(Photo courtesy of City Pages)
It was somewhere in the fourth hour of my five-hour drive up to Minneapolis that I wondered to myself whether my apparently lifelong devotion to “Mystery Science Theater 3000” was worth it.
I was driving from my home in Madison up to the State Theatre in Minneapolis for the live broadcast of the Rifftrax Live “Mystery Science Theater 3000 Reunion” show on June 28. In the ‘90s, this would have been a no-brainer. It’s fair to say I was obsessed with the show – had just about every episode on videotape, MST3K Info Club card in my wallet. Many a Saturday night was built around takeout Chinese and a new episode of “MST3K.”
But that was then. Now I’ve got a career, a wife, kids. I watch and write about the DVDs from time to time, and have headed to the local movie theater for a Rifftrax simulcast event from time to time, which is a lot of fun. But it’s not essential to me in the way it was 20 years ago.
And yet still, I went to Minneapolis. And I’m so glad I did. The event will be rebroadcast in theaters on Tuesday, July 12, and if “Mystery Science Theater 3000” has meant anything at all to you over the years, I highly recommend you go.
The show was billed as a reunion, featuring both original casts of the show in its Comedy Central and Syfy incarnations. And, as a bonus, Jonah Ray, the host of the new incarnation of “MST3K” coming this fall, would also be there.
This all was a big deal. Since the show ended in 1998, one sensed a little bit of factionalism between some of the various members of the cast, although that seemed to have more to do with the business side of things rather than personal animosity. I remember Bill Corbett, the latter-day Crow, tweeting once that the Rifftrax guys got zero royalties whenever Shout! Factory put out a DVD set featuring their “MST3k” work.
For years, the different factions moved on separate paths – the Rifftrax guys (Corbett, Michael J. Nelson and Kevin Murphy) built a thriving business for themselves, while the others pursued other projects, such as the Cinematic Titanic series and shows.
But it felt like a turning point a couple of years ago when original host Joel Hodgson seemed ready to embrace his “MST3K” legacy again, appearing in the Shout! Factory “MST3k” Turkey Day livestream and starting a Kickstarter to fund the new show. The Rifftrax guys seemed to give their blessing to this, and the two promoted each others’ Kickstarters and otherwise seemed to make nice.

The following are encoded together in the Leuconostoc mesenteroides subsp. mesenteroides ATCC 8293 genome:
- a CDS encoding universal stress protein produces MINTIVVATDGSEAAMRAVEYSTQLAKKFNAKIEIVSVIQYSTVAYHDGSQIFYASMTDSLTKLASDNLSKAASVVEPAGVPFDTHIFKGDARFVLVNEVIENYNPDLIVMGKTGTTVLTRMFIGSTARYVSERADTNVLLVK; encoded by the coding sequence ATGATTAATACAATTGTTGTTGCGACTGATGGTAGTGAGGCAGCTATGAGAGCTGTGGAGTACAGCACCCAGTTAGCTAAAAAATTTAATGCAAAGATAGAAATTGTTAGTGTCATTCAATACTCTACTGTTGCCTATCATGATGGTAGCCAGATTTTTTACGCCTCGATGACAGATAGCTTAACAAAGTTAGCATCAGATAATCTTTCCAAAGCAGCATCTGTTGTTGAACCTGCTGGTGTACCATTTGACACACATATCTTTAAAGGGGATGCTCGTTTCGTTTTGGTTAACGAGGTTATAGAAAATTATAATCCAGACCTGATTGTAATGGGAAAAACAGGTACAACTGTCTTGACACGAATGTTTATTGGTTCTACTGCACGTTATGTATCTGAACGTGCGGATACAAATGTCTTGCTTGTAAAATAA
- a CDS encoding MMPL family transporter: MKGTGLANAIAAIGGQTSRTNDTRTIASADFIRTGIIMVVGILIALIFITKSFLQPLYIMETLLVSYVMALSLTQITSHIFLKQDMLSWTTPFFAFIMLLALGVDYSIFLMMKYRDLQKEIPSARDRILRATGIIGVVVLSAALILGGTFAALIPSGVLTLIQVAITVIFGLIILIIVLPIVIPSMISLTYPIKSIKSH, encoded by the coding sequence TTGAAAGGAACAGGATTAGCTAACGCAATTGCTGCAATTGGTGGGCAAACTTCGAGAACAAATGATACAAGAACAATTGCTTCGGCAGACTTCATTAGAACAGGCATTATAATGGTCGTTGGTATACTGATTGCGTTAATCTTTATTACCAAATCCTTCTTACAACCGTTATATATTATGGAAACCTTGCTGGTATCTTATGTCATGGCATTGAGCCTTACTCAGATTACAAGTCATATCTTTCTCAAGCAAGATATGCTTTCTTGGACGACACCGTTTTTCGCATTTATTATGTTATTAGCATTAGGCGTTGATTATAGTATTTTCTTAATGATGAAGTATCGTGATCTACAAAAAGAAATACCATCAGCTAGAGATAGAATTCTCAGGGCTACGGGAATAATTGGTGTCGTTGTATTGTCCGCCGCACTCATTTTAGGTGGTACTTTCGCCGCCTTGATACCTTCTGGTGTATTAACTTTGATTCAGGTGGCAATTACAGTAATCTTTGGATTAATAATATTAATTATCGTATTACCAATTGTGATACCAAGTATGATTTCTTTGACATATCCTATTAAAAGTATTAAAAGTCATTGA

It wasn’t like your divorced parents had gotten back together. But it was like they had met at your high school graduation after years of estrangement and actually gotten on pretty well. So, the Reunion show was a big deal.
I was not surprised how funny the reunion show was. The two-hour show was cleverly structured with a series of shorts, and different combinations of cast members riffing together. After the Rifftrax guys took a turn, Mary Jo Pehl (best-dressed by far in a dynamite canary yellow jacket) and Bridget Nelson did a hilarious riff on a ‘50s promotional film, the kind that tells housewives all their marital problems will be solved with a new kitchen.
Trace Beaulieu and Frank Conniff, the original Mads, did a very funny riff together, skirting the edge of working blue. And Hodgson brought out Ray to riff together, which was utterly delightful, like when Dad brings his son out fishing with his buddies and lets him try his first beer. Ray’s jokes definitely come from a younger sensibililty, with references to Lena Dunham and men cajoling women to “smile” that likely wouldn’t occur to the older guys.
It was a ton of fun to watch these guys riff with an audience of over 2,000 diehard fans. In particular, “Shake Hands with Danger,” a ‘70s short about construction equipment safety, was downright raucous, with the audience laughing and shrieking together at each on-screen calamity like we were watching a horror movie together.
But I was surprised by how moving the whole thing was, to see these comedians I had loved half my life get together on stage after so many years apart. “We like each other in real life” Corbett said as he shook Beaulieu’s hand (“Crow-on-Crow action,” Conniff quipped), and it was a joke, but it felt kind of true, at least in a no-hard-feelings sort of way. By and large, these guys seem like somewhat reserved, dry Midwestern types, the kind who would deflect a heartfelt compliment with a goofy joke. But there was a definite warmth on stage as they got together after so long.
The one image I’ll always carry with me is of Ray, the young guy, wiping a tear from his eye as he took the stage to a standing ovation from the audience. Seriously, what “MST3K” fan hasn’t imagined himself in his shoes, riffing amongst giants?
I was glad that he got such a warm reaction from the crowd, that he felt the love. Those are tough shoes to step into (he was great as a riffer), and as the makers of the new “Ghostbusters” found out, pop culture nerds can be very protective of “their” version of something. So it was nice to see that “MST3K” fans were excited and welcoming.
As I said, it was a very special night, for reasons I did and did not expect. And the five-hour drive home the next morning just flew by.